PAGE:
Integrated Blended Learning using Groupwork and Continuous Feedback

 An integrated blended learning environment supports a constructive approach to learning where students exert control and feel responsible for their own learning (Russo et al., 2021). For my module, I use blended learning not to reduce fact to face contact time, but rather to get students engaged with interactive online educational materials before class, that enhance the learning in class. Instead of spending class time disseminating information, students have access to online materials that teach them the theoretical concepts underpinning the module. The class time is then spent on opportunities for feedback and critical discussions.

The module I lead is Strategic Financial Management. It is a third year UG module and has been designed and continues to evolve, using continuous feedback, both tutor to student, student to tutor and peer to peer. The module provides a supportive and inclusive learning environment to a very diverse group of students; approximately 180 in the UK and 600 plus at six TNE partners. It has a mix of students who are continuing from their second year of study on two programmes of study, a large group of students returning from a placement year and a large group of Chinese Direct Entry students, who all have very different learning styles and needs. A common trait that binds all the students together however is that they all want to achieve the best degree possible. As such, the module has been designed to leverage from the strengths of all these diverse groups of students and designed around preparing them for their professional careers after graduation.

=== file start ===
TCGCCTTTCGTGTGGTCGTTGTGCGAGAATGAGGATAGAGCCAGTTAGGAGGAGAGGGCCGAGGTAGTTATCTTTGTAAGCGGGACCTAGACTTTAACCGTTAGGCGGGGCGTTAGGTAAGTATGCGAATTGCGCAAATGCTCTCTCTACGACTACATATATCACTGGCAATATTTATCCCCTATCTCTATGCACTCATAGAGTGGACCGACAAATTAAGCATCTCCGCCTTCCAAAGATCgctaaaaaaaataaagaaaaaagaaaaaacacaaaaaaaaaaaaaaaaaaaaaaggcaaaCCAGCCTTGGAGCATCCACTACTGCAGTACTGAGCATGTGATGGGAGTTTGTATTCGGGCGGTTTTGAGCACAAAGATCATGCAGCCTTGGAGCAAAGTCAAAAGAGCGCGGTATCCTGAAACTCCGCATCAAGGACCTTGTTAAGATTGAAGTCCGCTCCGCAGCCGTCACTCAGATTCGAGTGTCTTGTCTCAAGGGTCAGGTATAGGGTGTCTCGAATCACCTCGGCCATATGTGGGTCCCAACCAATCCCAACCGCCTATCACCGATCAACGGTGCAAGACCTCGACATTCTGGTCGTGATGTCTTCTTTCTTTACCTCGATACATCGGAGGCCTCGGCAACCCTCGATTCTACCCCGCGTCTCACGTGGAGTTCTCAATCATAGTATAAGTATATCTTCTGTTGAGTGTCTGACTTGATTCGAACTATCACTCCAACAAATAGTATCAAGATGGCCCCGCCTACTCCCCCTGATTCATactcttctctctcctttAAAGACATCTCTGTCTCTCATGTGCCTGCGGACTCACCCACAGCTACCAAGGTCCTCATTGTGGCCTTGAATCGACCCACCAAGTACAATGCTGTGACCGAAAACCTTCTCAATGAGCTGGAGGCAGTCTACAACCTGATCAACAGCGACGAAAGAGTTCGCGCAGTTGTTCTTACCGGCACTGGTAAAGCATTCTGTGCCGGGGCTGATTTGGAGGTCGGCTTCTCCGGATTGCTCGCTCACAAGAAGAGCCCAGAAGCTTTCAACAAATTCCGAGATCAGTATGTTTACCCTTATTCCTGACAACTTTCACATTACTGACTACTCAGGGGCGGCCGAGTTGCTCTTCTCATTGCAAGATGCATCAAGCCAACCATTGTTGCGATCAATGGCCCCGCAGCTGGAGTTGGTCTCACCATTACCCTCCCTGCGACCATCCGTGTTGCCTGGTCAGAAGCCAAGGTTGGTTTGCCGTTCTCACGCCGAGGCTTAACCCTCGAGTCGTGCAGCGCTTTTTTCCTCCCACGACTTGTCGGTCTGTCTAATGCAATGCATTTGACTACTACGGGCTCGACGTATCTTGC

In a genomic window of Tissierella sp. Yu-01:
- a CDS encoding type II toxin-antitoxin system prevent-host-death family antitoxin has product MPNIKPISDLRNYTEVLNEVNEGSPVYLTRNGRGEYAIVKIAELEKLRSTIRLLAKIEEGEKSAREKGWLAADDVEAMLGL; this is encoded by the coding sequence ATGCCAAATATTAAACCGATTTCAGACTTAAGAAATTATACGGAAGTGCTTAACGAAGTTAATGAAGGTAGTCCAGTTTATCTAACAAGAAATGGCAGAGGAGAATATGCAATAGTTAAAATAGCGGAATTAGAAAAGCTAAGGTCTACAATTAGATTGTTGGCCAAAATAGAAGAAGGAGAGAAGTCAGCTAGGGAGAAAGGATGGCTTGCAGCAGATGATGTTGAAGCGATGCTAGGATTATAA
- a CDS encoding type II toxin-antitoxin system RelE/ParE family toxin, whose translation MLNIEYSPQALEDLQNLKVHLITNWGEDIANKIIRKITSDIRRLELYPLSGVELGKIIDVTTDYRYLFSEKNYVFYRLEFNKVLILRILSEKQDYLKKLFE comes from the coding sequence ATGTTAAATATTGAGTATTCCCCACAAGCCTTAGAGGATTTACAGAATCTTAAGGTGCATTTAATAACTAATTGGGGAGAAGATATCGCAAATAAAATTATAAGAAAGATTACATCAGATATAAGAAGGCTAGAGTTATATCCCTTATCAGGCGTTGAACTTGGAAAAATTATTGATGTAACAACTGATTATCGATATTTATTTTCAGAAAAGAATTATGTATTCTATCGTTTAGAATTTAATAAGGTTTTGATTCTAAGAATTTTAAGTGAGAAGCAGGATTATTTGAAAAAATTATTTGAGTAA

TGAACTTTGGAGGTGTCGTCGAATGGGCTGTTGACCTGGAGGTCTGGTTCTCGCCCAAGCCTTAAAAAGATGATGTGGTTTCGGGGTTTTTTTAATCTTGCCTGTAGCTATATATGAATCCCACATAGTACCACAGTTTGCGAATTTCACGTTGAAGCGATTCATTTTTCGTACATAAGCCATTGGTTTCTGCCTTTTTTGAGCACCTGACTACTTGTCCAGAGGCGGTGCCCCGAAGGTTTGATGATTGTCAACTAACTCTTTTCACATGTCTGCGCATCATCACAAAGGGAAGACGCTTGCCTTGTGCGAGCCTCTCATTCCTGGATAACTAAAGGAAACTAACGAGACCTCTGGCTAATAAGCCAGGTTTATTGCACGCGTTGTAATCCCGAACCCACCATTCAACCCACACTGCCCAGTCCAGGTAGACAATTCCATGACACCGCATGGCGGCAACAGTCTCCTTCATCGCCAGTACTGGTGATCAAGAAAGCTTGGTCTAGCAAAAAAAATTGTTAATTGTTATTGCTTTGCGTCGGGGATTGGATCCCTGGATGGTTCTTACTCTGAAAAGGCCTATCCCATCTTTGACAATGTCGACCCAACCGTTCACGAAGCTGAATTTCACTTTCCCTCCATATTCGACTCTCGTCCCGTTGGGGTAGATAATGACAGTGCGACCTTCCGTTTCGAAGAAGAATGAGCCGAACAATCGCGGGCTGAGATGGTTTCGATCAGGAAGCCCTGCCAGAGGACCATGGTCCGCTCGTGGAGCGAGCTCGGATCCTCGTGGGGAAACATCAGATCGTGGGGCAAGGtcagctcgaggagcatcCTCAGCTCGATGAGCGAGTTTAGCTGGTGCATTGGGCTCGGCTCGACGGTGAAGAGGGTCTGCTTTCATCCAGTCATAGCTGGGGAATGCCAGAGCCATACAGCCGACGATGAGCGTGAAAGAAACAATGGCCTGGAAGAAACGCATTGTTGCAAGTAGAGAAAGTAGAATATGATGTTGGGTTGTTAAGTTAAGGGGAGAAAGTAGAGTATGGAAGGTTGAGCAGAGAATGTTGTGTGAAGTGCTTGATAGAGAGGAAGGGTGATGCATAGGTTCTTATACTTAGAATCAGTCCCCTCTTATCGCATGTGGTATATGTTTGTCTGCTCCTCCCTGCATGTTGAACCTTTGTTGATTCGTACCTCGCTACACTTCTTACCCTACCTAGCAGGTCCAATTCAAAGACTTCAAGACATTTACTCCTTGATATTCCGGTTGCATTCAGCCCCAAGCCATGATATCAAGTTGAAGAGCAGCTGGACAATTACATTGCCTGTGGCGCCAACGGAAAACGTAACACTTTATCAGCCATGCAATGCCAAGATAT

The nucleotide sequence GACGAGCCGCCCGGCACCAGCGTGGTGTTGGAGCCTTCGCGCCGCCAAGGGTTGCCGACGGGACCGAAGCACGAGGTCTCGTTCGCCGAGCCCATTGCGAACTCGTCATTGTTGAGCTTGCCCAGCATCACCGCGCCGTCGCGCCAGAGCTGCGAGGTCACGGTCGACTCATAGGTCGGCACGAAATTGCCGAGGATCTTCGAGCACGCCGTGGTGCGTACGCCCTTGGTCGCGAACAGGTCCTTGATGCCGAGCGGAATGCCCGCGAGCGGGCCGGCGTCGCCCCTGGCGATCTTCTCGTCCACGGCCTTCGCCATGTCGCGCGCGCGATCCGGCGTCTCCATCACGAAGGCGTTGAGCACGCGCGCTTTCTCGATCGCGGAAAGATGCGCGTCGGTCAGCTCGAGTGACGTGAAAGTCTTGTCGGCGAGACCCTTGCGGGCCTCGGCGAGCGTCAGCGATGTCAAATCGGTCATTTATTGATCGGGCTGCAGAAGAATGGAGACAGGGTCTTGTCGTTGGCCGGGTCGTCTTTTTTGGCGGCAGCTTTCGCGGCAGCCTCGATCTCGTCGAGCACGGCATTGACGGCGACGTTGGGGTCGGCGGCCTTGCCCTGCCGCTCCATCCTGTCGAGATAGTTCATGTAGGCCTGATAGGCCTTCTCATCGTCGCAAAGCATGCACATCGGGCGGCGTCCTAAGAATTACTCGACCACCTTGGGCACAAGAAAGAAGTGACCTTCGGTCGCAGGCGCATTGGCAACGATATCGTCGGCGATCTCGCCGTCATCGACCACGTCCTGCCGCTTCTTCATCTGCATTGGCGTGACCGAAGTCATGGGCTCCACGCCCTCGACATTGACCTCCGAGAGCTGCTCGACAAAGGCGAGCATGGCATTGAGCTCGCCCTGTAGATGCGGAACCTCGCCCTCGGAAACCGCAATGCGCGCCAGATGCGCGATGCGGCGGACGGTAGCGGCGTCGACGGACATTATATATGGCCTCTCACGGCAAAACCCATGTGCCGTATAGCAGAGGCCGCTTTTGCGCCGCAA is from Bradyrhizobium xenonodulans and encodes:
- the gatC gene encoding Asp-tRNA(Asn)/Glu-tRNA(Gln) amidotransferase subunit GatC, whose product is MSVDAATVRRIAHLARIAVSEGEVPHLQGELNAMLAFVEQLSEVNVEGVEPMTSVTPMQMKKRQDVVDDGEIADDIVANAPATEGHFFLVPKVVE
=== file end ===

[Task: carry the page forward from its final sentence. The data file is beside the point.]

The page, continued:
The module uses a real-time case study approach that connects real world problems with authentic assessment. Rather than students receiving feedback following the submission of the summative assessment, the learning sessions, content, and assessment approach are designed around continuous feedback and groupwork. The positive outcomes of such approaches lead to better opportunities for learning from each other and maximising feedback. The assessment instrument is an individual case study report and is used as the framework to structure the weekly learning sessions. Under the tutors’ guidance, the use of weekly case study group activities (including group presentations) creates an inclusive environment that encourages peer to peer feedback, further enhancing student’s confidence in their learning strategy and increasing participation and student satisfaction among a diverse set of students. It is my belief, that teacher and student experiences of traditional classrooms do not always encourage students’ questions and/or discussion. This is especially true for some cultures where power dimensions place the teacher in an authoritative role and questioning authority is not encouraged. As my modules have a large cohort of students from cultures where this is the norm, I find that the way this module has been designed actively encourages participation from all students irrespective of cultural differences. This approach to module design has produced students who not just tick graduate outcomes boxes but has prepared them for lifelong fulfilling careers.